Syphilis is one of the oldest existing STIs. So old, in fact, that researchers are still unsure of its origins. However, it has recently experienced a resurgence, which is thought to be caused by casual sex and online dating. Over 50,000 people in the United States will become infected with syphilis each year.
What the hell is it?
Syphilis is a sexually transmitted infection that can cause major complications down the road, if it is not treated promptly. Syphilis is spread through direct contact with a sore found on the penis, vagina, anus, or mouth. This means you have a risk of contracting syphilis during oral, anal, or vaginal sex.
Like many other STIs, syphilis can also be spread from a pregnant mother to her unborn child. This may result in low birth weight or a premature birth. If you are pregnant and believe you may have syphilis, get tested as soon as possible and seek treatment.
Syphilis occurs in three stages which progress into one another: primary, secondary, and latent (or tertiary).
Symptoms during the primary stage of syphilis generally consist of one single sore (though it is possible to have more). This sore (called a chancre) occurs at the point where syphilis initially entered your body. It is often firm, round, causes no pain, and lasts around three to six weeks. Due to the sore being painless, it is easy to not realize you have it, or to overlook it. The sore will eventually heal on its own whether you receive treatment or not. However, although the sore is gone, you are still infected with syphilis and should see a healthcare provider.
Rashes or sores in your mouth, vagina, or anus characterize the secondary stage of syphilis. This stage may begin before or after the primary sore has healed. Some people also experience a red or brown rash on their hands or feet. Rashes caused by syphilis usually do not itch or cause any irritation. Other secondary symptoms include fever, swollen glands, sore throat, headaches, muscle aches, and fatigue. Once again, these symptoms will often disappear on their own without treatment, remember though only the symptoms have disappeared, syphilis itself is still present.
Not everyone who is infected with syphilis will experience its latent stage. Those who do often experience it years after infection and the effects are extremely serious. Latent stage syphilis usually occurs ten to thirty years after the initial contact. The effects of latent stage syphilis may include difficulty controlling muscles, paralysis, difficulty falling asleep, numbness or loss of feeling, damage to the nervous system, dementia, heart damage, liver damage, blindness, seizures, stroke. In its latest stage, syphilis can cause death.
The best time to treat syphilis is in the primary or secondary stages of the infection. It is during this time that the disease is easiest to spread to other partners and long-term damage has generally not yet occurred. During these stages, syphilis can be cured with prescribed antibiotics. If treated within the first year of infection, the treatment consists of one injection. Individuals who have been infected for longer may require additional doses (usually three in total). Most healthcare providers will recommend that you get tested again once finishing treatment to ensure that syphilis is no longer in your system. Once you are certain that you are free of syphilis and no longer have any sores, it is safe to resume sexual activity.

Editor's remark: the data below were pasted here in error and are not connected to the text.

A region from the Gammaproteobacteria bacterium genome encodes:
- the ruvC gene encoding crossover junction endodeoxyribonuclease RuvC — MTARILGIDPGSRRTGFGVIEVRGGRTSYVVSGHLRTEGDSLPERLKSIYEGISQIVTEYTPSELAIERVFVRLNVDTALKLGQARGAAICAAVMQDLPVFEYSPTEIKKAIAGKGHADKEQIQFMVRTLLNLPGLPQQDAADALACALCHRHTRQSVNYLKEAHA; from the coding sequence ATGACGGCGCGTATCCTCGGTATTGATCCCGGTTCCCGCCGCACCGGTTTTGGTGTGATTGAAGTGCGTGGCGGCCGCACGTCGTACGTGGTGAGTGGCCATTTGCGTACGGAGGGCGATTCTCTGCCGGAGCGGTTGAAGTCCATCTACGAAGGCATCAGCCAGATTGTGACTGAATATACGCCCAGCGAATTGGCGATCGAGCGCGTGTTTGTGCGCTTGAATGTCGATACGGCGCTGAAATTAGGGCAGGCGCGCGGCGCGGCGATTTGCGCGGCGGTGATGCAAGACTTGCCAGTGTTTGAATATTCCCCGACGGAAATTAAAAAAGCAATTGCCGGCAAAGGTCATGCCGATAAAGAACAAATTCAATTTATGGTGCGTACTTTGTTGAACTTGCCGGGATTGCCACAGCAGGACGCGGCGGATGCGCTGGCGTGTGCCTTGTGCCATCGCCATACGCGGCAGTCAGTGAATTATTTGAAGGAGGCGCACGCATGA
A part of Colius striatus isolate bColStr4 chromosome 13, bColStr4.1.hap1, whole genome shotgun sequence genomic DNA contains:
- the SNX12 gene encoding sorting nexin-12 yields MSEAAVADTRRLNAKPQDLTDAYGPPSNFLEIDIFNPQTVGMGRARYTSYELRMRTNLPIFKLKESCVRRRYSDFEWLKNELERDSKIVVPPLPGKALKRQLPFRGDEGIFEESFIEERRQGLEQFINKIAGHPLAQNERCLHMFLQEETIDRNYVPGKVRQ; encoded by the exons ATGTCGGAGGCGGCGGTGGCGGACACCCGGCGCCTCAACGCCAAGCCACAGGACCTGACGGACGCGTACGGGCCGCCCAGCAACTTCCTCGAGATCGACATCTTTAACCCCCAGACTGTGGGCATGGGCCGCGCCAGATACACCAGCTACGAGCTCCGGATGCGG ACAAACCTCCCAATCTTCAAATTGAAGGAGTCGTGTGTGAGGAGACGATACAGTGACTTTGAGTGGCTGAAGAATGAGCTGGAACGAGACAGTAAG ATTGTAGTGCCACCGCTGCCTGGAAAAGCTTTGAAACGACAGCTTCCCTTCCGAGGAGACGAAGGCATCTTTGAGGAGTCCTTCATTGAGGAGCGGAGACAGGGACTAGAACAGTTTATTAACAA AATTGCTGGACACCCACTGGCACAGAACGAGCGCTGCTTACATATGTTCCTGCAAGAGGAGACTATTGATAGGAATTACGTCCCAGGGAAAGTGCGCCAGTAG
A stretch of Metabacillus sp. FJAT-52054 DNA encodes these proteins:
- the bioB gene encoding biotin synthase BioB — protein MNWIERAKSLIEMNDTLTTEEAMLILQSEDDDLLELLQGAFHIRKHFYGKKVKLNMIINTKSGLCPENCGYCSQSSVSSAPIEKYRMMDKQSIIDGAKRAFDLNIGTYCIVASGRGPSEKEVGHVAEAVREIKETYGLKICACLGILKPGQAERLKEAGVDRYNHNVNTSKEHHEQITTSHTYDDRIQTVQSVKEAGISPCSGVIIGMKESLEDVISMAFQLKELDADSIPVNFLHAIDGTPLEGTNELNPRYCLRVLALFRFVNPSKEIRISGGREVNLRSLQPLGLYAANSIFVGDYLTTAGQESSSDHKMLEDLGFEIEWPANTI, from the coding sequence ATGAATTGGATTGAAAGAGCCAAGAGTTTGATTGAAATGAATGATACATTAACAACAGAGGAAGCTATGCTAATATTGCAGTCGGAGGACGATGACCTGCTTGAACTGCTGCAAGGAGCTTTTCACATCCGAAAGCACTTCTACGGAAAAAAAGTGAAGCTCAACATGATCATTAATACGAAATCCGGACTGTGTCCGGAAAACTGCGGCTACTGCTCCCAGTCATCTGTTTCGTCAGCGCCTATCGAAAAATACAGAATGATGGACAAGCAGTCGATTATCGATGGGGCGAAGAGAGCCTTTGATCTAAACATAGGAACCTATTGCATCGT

Treatment for syphilis will kill the bacteria which causes the disease and prevent any further damage. Any existing damage to your body will not be affected though, so it is crucial to get tested regularly in order to be treated as early on in the disease’s progress as possible. Treatment also does not protect against becoming re-infected in the future; continue to use protection with all new sexual partners.
The best way to prevent syphilis, as with other STIs, is by using condoms. However, the sores caused by syphilis do not always occur in areas protected by a condom. If you or your partner have any sores caused by syphilis, it is crucial to abstain from sexual activity in order to prevent transmission of the infection.
Remember to always use a condom with new or non-monogamous partners and to abstain from sexual activity if you feel at all at risk for STIs.
Learn more about STIs in our series here.
Syphilis – Basic Fact Sheet. Centers for Disease Control. Centers for Disease Controls and Prevention, 8 July 2014. Web. 30 July 2014.
Syphilis Fact Sheet. Saskatchewan Health. Government of Saskatchewan, January 2012. Web. 13 July 2014.
Syphilis. Canadian AIDS Treatment Information Exchange (CATIE). SR Hosein, 2012. Web. 14 July 2014.
History of Syphilis. Oxford Journals. Bruce M. Rothschild, 31 October 2004. Web. 14 July 2014.